Author + information
- Robert E. Eckart, DO⁎ (, )
- J. Edwin Atwood, MD and
- John D. Grabenstein, RPh, PhD
- ↵⁎Cardiac Arrhythmia Service, Cardiovascular Division, Brigham and Women’s Hospital, 75 Francis Street, Boston, MA 02115
We appreciate the comments of Dr. Kula and colleagues regarding our publication on vaccinia-associated myocarditis (1). We agree with the need to consider the possible contributions of other vaccinations to myocarditis, and we recognize the potential for confounding. Our group recently published data revealing no statistically significant association of development of vaccinia-associated myocarditis in those with concomitant administration of other vaccines (2). Other vaccines in addition to vaccinia in cases of myocarditis may have included anthrax, typhoid, hepatitis A, hepatitis B, influenza, meningococcal, MMR (measles, mumps, rubella), poliovirus, and yellow fever vaccines. No association was seen between specific lot numbers and development of myocarditis.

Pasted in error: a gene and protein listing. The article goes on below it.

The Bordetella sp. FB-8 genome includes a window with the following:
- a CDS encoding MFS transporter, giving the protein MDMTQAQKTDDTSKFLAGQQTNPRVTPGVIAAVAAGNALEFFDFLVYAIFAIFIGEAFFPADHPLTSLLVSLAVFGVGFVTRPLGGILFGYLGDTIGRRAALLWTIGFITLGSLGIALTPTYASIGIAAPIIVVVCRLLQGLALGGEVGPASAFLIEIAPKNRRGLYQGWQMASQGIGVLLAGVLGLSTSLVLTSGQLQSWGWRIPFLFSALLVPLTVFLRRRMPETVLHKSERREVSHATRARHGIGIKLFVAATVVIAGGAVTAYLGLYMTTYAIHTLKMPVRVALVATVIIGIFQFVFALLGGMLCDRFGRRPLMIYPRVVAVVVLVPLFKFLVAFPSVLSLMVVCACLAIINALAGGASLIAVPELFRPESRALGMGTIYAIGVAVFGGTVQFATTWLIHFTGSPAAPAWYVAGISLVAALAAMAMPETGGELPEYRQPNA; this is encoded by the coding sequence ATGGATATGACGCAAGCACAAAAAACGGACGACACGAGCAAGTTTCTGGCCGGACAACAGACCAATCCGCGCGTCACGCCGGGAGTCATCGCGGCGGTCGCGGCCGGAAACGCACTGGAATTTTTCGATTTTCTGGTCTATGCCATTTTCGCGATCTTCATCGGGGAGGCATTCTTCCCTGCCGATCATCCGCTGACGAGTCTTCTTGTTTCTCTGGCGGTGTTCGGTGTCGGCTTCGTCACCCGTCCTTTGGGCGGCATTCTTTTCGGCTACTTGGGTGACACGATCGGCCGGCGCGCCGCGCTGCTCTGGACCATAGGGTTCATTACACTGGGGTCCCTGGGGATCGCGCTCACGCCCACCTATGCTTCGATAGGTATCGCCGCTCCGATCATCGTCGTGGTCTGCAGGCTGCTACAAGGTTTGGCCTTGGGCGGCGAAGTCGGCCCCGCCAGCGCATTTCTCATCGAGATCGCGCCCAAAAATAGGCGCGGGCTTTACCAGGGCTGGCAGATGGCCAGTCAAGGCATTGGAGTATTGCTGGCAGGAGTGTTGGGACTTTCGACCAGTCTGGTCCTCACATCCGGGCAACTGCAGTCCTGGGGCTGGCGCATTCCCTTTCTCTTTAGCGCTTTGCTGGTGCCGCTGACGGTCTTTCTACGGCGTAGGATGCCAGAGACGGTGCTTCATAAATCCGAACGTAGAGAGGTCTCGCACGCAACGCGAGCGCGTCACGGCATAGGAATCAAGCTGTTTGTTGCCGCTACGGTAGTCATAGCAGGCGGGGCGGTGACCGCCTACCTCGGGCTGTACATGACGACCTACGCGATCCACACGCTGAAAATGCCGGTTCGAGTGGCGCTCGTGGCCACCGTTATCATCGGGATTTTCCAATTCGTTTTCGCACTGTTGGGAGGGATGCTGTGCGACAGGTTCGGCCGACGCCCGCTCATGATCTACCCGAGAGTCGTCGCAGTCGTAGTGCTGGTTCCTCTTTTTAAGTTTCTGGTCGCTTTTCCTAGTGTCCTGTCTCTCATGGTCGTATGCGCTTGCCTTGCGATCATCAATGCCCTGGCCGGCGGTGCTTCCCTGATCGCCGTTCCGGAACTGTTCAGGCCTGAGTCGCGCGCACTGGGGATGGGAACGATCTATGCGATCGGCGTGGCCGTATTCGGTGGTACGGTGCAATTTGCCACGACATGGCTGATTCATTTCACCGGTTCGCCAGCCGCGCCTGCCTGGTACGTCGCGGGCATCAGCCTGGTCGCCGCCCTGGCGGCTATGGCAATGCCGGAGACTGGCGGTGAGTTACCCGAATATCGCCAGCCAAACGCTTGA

We note that all the available references cited by Kula and colleagues were isolated case reports relating to other vaccines (3–6). Although they raise interesting questions, the reported observations are less persuasive than the extended case series we have reported (1,2). Recognizing that our experience is not within the context of a prospective trial, we cannot exclude the possibility of multiple vaccine interactions; however, it appears unlikely at this time.
- American College of Cardiology Foundation